The Chair’s mission is to apply the utmost academic rigour to analyzing the major economic challenges facing Quebec.

To do this, the Chair seeks to:

  • Enrich political debate and help policy-makers with research of impeccable academic rigour;
  • Study the phenomena that have a major impact on our ability to increase productivity and prosperity in Quebec;
  • Expand HEC Montréal’s skills in economic policy;
  • Reach, inspire, and pique the interest of students and professors in matters of economic policy affecting Quebec.

Research Program


In Quebec, like elsewhere in the world, a major share of public resources are dedicated to delivering healthcare services. On one hand, caring for an aging population requires more resources. On the other, existing research shows that much of the increase in spending towards healthcare can be attributed to issues relating to pricing and efficiency. There are, therefore, many potential solutions to increased health spending that could meet the growing healthcare needs of a population with shifting demographics. Organizing and funding care for persons who are losing their ability to be autonomous in daily life  is one area where the province could do better with current and projected resources. The Chair will fill a need in Quebec for healthcare research through an economic lens and will provide leadership in collaborations with other researchers on this theme in Quebec and the rest of Canada.


Due in part to changing demographics, such as an aging population, the scarcity of workers that began long before the pandemic have been exacerbated by it, galvanizing serious concerns among policy-makers around the world. In this vein, there are important factors that are unique to Quebec. For instance, interregional workforce mobility is relatively low in Quebec, especially among newcomers, putting added pressure on the labour market. Furthermore, the capacity of underutilized labour among experienced workers has the potential to ease such tensions. Yet the challenge in alleviating the need for workers in Quebec and elsewhere in the world remains largely understudied, and very little economic study has been done on the links between mobility and transportation policies, the labour market, and immigration. This work will aim to increase our understanding of the determinants of labour scarcity and to evaluate current and potential solutions to respond to the shortage and support economic growth.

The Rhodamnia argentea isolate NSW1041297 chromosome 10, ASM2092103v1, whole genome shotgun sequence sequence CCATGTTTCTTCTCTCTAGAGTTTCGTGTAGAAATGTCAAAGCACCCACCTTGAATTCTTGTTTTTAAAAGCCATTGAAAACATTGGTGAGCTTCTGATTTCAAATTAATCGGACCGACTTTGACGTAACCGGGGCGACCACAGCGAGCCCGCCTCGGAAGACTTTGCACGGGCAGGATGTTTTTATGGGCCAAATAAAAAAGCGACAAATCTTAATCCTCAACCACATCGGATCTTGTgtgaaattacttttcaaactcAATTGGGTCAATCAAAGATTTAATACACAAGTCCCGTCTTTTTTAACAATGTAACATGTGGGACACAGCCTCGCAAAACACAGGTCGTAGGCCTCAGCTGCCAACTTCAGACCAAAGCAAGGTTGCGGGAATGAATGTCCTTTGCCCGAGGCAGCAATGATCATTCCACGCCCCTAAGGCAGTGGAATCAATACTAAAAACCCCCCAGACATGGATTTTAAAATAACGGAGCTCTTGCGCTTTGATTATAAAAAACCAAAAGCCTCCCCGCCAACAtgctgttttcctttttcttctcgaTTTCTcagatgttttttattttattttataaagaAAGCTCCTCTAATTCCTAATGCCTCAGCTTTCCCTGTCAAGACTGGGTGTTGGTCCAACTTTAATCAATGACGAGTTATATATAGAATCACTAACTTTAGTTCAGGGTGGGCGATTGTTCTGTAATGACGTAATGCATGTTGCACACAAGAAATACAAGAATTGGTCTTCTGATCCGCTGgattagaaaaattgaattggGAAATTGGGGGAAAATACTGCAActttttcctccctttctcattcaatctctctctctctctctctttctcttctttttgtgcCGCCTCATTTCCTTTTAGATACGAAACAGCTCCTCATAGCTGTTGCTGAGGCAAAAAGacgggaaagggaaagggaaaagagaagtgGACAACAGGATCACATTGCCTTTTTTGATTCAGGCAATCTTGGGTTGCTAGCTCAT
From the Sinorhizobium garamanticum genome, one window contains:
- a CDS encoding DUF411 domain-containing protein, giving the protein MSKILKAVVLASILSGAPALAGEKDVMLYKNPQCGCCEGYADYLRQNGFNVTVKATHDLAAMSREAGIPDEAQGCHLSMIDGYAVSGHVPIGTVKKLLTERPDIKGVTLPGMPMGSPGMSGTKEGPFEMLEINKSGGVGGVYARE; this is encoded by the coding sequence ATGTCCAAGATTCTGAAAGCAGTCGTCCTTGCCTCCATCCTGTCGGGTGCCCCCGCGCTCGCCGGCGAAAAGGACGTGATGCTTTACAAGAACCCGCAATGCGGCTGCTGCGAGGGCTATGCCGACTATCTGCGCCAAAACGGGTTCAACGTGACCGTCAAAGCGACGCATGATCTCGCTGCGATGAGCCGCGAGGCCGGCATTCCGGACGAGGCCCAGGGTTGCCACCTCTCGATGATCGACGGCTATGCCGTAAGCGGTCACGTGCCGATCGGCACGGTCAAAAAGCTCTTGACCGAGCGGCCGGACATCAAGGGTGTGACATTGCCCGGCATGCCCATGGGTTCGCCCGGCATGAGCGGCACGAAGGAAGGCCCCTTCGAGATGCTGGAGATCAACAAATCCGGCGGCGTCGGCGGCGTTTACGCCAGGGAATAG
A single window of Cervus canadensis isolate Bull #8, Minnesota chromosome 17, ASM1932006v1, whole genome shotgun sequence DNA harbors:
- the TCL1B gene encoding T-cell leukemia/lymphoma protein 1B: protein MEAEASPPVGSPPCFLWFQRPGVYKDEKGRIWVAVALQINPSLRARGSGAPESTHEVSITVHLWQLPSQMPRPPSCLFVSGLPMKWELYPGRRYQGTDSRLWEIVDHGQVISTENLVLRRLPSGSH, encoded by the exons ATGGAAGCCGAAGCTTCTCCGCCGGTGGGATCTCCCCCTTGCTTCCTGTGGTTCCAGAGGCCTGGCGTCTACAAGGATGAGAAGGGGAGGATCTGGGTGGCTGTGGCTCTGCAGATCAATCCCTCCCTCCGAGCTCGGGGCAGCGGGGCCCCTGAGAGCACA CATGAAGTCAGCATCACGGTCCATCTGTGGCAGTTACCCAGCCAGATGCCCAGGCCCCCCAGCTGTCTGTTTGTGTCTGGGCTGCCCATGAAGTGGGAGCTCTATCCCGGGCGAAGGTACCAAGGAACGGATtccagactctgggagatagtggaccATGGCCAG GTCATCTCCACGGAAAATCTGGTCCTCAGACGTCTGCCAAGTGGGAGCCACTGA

In such times of major economic change, social policies providing support for families and elders are crucial for combatting inequality and supporting families without hindering economic growth. Taxation can also be an important redistribution tool, but its effectiveness will depend on a range of economic factors including the behavioral responses of taxpayers. Research in this area will therefore analyze social policies in terms of efficiency and redistribution. Such work will involve evaluating the financial health of Quebec households, in particular savings, and the role played by government policies.